The United States and the European Union said Friday that they are working to achieve alternative sources of natural gas for Europe with which to face possible retaliation from Russia, the region’s main gas supplier, against sanctions for a possible invasion of Ukraine.
“The United States and the EU are working together to ensure a continuous, sufficient and timely supply of gas to the EU through different sources in the world to avoid supply disruptions,” says a joint statement from US President Joe Biden and Chief of the European Union Ursula von der Leyen.
Among the expected disturbances “are included those that could result from a possible Russian invasion of Ukraine,” they explained.
🇪🇺🇺🇸 @POTUS and I are intensifying our cooperation for the energy security of the EU and its neighbourhood.
The US is our largest LNG supplier.
We will work to ensure reliable supply of natural gas to the EU to avoid shocks in case of a further Russian invasion of Ukraine.
— Ursula von der Leyen (@vonderleyen) January 28, 2022
“The United States is already the main supplier of liquefied natural gas to the EU.
We collaborate with governments and market operators to achieve the supply of additional volumes of natural gas to Europe from various sources around the world, “adds the text.
They also state that such efforts “have already begun” and will continue at a meeting between Americans and Europeans on the issue on February 7.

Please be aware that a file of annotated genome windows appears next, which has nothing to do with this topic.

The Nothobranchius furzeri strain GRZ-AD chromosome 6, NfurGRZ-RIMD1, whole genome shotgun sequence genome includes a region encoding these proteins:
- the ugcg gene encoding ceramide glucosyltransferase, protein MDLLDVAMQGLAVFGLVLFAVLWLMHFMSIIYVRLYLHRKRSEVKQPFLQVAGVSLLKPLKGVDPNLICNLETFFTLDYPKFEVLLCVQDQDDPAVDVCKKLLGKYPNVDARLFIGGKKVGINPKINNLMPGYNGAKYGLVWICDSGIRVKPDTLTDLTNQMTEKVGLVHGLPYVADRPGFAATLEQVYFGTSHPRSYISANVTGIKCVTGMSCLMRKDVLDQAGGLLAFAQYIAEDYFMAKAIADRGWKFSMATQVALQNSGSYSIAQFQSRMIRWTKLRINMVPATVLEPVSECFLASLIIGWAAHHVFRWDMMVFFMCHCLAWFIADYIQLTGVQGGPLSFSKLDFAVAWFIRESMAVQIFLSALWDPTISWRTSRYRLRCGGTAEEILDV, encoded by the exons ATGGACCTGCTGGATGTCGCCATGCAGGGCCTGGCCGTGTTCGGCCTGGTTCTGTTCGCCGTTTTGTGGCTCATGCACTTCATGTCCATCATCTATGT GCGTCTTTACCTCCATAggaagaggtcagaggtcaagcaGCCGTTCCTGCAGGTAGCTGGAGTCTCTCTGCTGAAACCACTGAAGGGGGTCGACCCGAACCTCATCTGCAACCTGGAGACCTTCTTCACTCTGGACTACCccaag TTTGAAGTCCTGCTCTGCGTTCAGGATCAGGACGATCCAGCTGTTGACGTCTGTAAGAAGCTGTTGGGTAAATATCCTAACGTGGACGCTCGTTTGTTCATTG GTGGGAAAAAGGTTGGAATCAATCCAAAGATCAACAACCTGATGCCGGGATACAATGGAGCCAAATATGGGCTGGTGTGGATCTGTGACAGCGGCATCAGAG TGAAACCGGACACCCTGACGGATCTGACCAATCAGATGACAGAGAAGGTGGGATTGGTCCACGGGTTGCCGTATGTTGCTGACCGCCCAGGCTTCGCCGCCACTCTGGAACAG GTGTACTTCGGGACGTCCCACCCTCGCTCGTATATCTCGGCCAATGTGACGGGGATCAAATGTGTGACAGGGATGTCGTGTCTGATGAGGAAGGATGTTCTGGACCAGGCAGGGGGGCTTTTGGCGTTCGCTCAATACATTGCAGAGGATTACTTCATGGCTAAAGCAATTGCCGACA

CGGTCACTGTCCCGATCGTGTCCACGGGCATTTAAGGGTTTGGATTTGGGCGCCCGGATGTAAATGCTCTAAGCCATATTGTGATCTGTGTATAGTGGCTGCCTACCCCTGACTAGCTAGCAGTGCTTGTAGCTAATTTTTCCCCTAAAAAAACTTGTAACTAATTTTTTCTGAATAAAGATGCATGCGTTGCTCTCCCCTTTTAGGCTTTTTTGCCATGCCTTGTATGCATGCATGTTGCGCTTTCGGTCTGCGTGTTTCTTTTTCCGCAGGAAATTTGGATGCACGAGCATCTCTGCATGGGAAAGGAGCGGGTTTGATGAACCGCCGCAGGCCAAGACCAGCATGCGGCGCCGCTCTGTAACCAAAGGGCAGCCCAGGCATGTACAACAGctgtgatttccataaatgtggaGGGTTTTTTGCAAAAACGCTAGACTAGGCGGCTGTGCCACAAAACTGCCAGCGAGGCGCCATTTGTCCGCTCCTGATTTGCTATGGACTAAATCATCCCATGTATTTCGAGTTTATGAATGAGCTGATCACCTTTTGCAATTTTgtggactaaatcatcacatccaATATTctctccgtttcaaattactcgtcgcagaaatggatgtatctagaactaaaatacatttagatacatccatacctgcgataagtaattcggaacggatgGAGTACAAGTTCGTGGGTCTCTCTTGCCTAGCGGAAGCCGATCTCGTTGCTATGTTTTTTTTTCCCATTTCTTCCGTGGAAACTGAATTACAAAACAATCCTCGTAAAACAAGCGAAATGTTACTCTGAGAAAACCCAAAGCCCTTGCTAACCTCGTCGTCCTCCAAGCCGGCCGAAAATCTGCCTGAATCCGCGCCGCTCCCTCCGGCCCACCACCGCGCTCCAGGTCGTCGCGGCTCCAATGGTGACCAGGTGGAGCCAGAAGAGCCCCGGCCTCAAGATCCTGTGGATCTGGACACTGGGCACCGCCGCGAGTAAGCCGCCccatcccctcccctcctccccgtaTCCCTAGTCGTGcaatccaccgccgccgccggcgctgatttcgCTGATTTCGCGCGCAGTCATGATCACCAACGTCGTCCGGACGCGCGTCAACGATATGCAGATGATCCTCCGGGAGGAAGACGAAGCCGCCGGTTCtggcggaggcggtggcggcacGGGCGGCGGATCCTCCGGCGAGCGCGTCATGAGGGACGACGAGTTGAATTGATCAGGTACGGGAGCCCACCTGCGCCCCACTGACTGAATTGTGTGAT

Westerners accuse Moscow of preparing a potential offensive against Ukraine and threaten unprecedented sanctions if it is carried out. Washington has notably stated that the Nord Stream 2 gas pipeline between Russia and Germany, already completed but not yet operational, would not be activated in the event of an attack.
But Americans and Europeans fear that the Kremlin, in possible retaliation, will drastically reduce the supply of hydrocarbons to Europe, vital for many countries.
In the statement, Biden and von der Leyen say they also “share the goal of ensuring Ukraine’s energy security and Ukraine’s progressive integration into the EU gas and electricity markets.”
And they highlight that the “current challenges” linked to the threat of conflict in Europe highlight the need to “accelerate” the transition to “clean energy”.
“We call on all major energy-producing countries to join us in ensuring that global energy markets remain stable and well-supplied,” they conclude.